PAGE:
Simple Sabotage Field Manual
Office of Strategic Services
William J. Donovan, Director
The Office of Strategic Services (OSS) was the predecessor of the Central Intelligence Agency (CIA), operating during World War II. This 32-page manual instructs OSS officers on numerous ways citizen-saboteurs can be trained to gum up the works. “Simple sabotage is more than malicious mischief, and it should always consist of acts whose results will be detrimental to the materials and manpower of the enemy.”
“Simple sabotage does not require specially prepared tools or equipment; it is executed by an ordinary citizen who may or may not act individually and without the necessity for active connection with an organized group; and it is carried out in such a way as to involve a minimum danger of injury, detection, and reprisal… Try to commit acts for which large numbers of people could be responsible.” Continue reading
Fart Proudly: Writings of Benjamin Franklin You Never Read in School
Compiled and Edited by Carl Japikse
Benjamin Franklin is well known as an important figure in American history. He was a printer, publisher, postmaster, inventor, and ambassador. He helped draft the Declaration of Independence and the Constitution. But he also had a sense of humor. This book contains a collection of his humorous writing, including hoaxes and political satire. Much of these works were written anonymously or under pseudonyms, such as a Richard Saunders, publisher of Poor Richard’s Almanack.
Here are some excerpts.
A Letter to the Royal Academy, 1781. The Royal Academy of Brusselles held a contest in which scientists submitted solutions to a given theoretical problem. Franklin submitted this suggestion for a contest theme with more practical value: “My Prize Question therefore should be, To discover some Drug wholesome and not disagreeable, to be mixed with our common Food, or Sauces, that shall render the Natural Discharges of Wind from our Bodies, not only inoffensive, but agreeable as Perfumes.”
101 Souls Facing Forward
by John M. Crowther
When we think about history, especially ancient history, the vast spans of time can become a blur. In his book 101 Souls, John Crowther provides a new framework which puts history in the context of lifetimes. “Imagine a line of people stretching back through time to the beginnings of what we think of as civilization… 6000 years ago. Consider that each individual was born the year that the preceding individual dies, and that each lived to be 60 years old.” Simple math reveals that there would be only 100 lifetimes separating us from the beginning of civilization. Continue reading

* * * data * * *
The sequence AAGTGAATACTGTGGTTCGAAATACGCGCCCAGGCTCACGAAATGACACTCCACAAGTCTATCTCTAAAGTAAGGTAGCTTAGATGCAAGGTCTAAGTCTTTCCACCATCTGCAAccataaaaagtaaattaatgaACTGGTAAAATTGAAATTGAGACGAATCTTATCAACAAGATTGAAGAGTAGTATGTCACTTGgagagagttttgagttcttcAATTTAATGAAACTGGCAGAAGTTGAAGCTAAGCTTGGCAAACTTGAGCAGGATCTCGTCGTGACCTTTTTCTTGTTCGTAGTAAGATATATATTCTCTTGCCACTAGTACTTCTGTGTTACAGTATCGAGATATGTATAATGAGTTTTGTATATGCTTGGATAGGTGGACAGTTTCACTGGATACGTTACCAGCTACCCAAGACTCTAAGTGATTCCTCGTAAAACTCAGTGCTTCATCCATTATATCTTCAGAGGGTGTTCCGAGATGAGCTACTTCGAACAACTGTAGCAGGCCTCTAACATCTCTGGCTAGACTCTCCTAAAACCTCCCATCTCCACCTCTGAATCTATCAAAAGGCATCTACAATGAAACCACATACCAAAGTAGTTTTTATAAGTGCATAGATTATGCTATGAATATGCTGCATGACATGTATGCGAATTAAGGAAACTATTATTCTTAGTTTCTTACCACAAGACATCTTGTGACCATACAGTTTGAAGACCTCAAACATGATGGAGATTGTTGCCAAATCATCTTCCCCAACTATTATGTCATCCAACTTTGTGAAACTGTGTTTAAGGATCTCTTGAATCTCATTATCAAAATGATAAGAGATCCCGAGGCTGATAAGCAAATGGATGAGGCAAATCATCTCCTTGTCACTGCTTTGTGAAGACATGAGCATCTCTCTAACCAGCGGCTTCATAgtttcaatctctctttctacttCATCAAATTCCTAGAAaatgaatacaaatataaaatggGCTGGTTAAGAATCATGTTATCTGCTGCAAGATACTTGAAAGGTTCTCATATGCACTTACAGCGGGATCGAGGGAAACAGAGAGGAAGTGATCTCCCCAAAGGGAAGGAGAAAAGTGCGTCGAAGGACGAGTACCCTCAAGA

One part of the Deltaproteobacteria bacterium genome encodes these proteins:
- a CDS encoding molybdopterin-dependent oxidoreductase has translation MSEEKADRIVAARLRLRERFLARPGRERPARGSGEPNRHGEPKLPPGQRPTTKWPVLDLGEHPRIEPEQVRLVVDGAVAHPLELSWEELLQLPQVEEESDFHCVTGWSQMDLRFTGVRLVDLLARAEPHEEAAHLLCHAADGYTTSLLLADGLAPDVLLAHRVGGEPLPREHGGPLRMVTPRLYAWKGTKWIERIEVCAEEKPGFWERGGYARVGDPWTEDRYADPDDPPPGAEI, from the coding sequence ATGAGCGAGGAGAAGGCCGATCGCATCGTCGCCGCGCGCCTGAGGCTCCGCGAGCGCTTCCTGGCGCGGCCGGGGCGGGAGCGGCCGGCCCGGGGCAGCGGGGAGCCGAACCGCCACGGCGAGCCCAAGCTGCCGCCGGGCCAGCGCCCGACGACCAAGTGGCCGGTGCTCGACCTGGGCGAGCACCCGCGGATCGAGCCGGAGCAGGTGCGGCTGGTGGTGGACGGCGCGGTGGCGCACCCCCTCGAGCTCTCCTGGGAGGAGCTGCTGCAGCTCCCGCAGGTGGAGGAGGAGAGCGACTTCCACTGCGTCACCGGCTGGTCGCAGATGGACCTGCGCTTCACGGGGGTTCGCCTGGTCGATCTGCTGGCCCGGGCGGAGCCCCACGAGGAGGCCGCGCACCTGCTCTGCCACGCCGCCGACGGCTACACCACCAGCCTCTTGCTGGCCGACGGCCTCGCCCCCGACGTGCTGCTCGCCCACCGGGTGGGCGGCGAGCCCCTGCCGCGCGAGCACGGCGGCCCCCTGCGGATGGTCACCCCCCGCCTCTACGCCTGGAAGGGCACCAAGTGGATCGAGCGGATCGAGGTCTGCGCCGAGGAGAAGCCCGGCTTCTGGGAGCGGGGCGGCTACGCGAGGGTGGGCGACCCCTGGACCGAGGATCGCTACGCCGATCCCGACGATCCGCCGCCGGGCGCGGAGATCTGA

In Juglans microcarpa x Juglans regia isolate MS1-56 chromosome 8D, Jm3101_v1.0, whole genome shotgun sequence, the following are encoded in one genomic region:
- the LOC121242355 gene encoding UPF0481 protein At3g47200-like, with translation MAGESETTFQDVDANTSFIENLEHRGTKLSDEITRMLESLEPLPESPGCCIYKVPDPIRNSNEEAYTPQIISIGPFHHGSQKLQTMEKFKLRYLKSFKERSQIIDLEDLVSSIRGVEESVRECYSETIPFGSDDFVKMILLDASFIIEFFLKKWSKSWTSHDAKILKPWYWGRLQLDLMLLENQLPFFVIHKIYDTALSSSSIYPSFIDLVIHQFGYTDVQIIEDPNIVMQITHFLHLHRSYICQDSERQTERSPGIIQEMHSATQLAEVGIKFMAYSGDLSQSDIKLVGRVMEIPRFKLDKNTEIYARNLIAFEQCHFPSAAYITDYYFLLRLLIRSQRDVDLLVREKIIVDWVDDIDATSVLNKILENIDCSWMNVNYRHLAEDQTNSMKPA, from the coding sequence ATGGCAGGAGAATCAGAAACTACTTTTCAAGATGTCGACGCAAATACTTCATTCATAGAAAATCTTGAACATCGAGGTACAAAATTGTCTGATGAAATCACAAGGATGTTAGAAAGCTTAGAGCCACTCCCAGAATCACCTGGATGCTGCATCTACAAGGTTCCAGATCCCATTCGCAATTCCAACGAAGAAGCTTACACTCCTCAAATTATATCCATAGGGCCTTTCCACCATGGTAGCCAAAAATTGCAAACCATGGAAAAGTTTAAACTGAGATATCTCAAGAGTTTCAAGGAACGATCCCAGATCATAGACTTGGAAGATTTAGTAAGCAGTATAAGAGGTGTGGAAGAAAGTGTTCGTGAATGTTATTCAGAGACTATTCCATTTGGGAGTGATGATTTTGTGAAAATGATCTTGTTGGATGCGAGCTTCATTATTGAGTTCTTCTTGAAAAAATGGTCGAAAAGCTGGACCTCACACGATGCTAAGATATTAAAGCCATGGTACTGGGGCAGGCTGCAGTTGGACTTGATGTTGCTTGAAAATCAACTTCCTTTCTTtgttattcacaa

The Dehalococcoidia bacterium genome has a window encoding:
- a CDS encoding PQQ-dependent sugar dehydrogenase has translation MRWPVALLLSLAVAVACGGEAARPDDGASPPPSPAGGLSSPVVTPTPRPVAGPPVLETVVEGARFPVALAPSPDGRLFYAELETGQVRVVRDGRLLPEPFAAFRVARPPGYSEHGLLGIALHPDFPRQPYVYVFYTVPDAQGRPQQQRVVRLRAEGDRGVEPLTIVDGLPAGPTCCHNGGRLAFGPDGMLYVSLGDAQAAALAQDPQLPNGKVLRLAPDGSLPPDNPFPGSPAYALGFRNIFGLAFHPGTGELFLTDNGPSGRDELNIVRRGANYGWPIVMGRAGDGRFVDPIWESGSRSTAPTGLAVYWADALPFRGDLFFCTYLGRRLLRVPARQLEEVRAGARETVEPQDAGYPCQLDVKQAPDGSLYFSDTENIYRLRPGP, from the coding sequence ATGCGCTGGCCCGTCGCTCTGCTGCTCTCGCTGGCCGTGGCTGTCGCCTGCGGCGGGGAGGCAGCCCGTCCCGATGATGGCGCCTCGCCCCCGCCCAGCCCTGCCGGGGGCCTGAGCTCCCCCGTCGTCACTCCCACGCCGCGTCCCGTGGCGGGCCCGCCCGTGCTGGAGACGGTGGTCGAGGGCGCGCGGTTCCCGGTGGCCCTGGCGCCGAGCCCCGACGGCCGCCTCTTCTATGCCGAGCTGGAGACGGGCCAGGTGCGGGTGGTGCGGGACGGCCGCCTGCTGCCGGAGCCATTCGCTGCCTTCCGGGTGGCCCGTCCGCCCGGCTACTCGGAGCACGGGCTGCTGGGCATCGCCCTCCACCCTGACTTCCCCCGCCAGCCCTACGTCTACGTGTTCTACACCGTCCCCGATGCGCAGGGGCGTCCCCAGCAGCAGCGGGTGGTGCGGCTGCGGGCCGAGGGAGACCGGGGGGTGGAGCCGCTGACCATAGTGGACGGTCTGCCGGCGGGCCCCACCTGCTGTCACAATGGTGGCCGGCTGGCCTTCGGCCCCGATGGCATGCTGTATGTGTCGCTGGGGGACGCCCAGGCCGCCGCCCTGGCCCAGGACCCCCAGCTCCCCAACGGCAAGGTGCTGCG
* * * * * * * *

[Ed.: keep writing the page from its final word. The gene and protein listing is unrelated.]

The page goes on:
Farewell to Manzanar
by Jeanne Wakatsuki Houston and James D. Houston
Farewell to Manzanar is the autobiography of Jeanne Wakatsuki, who was seven years old in 1942, when the U.S. government forced Japanese-American families from their homes, and relocated them to internment camps. She tells the story of life at the Manzanar camp, as well as her family’s difficulty in resuming a normal life after the camp closed, including her personal struggle to fit in with white kids at school. Continue reading
Policing Needham: A Story of Suburban Cops
by Lisa Brems
Much has been written about big-city police departments like NYPD and LAPD. Much has also been written about the Marshals and Sheriffs of the wild west. In contrast, Policing Needham takes a look at the history of law enforcement in the suburban town of Needham, Massachusetts. Local history is a microcosm of national history. So while the names and places in this book may be of particular interest to those with ties to the town, the stories are relevant to anyone with an interest in history and law enforcement. Continue reading
Think India: The Rise of the World’s Next Great Power and What It Means for Every American
by Vinay Rai and William L. Simon
Vinay Rai is clearly a cheerleader for his native country, so in that sense the book is biased, but informative and interesting nonetheless.
India has a rich history. “In the early eighteenth century… India, rich in resources and at peace with the world, accounted for an incredible twenty-five percent, more or less, of global trade; by the time the British boarded their ships in 1947, India accounted for no more than one percent of global trade.” Continue reading